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Song contest gives public health boost

Friday May 11th, 2018

The Eurovision Song Contest plays a huge part in improving national well-being, a public health specialist claims today.

The Song Contest, under way this weekend in Lisbon, Portugal, increases national happiness significantly for all those countries taking part, according to an analysis published in the journal BMC Public Health.

People in countries that take part are 13% more satisfied with life than those not participating, according to the analysis.

And a ten-place difference in the final scoring is linked to a 4% increased chance of being satisfied with life, researchers at Imperial College, London, found.

The conclusions come from an analysis of data from more than 160,000 people in 33 countries.

Researcher Dr Filippos Filippidis said: "This finding emerged from a jokey conversation in our department. Our 'day job' involves investigating the effect of public policies, environmental factors and economic conditions on people's lifestyle and health.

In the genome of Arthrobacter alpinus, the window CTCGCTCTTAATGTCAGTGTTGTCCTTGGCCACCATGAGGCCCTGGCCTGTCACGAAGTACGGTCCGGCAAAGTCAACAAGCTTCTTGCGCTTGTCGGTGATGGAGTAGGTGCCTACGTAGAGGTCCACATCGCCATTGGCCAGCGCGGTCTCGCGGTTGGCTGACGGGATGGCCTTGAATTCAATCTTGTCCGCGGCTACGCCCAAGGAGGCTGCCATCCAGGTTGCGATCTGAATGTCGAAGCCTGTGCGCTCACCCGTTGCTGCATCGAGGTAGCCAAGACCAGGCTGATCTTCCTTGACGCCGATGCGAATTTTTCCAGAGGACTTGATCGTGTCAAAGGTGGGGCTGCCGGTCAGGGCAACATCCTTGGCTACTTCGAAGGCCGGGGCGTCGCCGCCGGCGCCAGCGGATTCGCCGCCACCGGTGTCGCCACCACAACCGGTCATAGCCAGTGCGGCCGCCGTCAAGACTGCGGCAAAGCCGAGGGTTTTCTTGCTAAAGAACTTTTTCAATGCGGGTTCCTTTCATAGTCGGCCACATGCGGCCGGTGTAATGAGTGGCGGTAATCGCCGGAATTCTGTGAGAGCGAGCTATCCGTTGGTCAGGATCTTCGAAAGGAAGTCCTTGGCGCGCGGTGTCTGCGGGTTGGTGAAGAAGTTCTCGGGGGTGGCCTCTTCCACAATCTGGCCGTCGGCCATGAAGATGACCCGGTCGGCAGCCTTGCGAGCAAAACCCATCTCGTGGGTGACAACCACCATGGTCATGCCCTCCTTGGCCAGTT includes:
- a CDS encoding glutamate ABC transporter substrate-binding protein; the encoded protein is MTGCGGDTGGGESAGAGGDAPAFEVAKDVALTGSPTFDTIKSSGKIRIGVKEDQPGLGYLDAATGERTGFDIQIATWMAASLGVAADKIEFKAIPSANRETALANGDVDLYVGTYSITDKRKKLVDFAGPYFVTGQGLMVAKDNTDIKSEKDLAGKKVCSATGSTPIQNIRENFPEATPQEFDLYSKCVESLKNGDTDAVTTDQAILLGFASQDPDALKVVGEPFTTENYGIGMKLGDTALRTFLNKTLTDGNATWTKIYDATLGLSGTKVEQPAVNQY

“Our department employs people from lots of different countries and around the time of the Eurovision Song Contest we were chatting about whether the competition could also affect a country's national wellbeing.

“We looked into it and were surprised to see there may be a link."

The researchers say there is already evidence linked to sport showing how national achievements improve national mood.

Dr Filippidis said: "Previous work, by other teams around the world, has shown that national events may affect mood and even productivity - for instance research suggests an increase in productivity in the winning city of the US Super Bowl."

F. Filippidis & A. Laverty et al. “Euphoria" or "Only Teardrops"? Eurovision Song Contest performance, life satisfaction and suicide" BMC Public Health 11 May 2018

Tags: Europe | General Health | Mental Health

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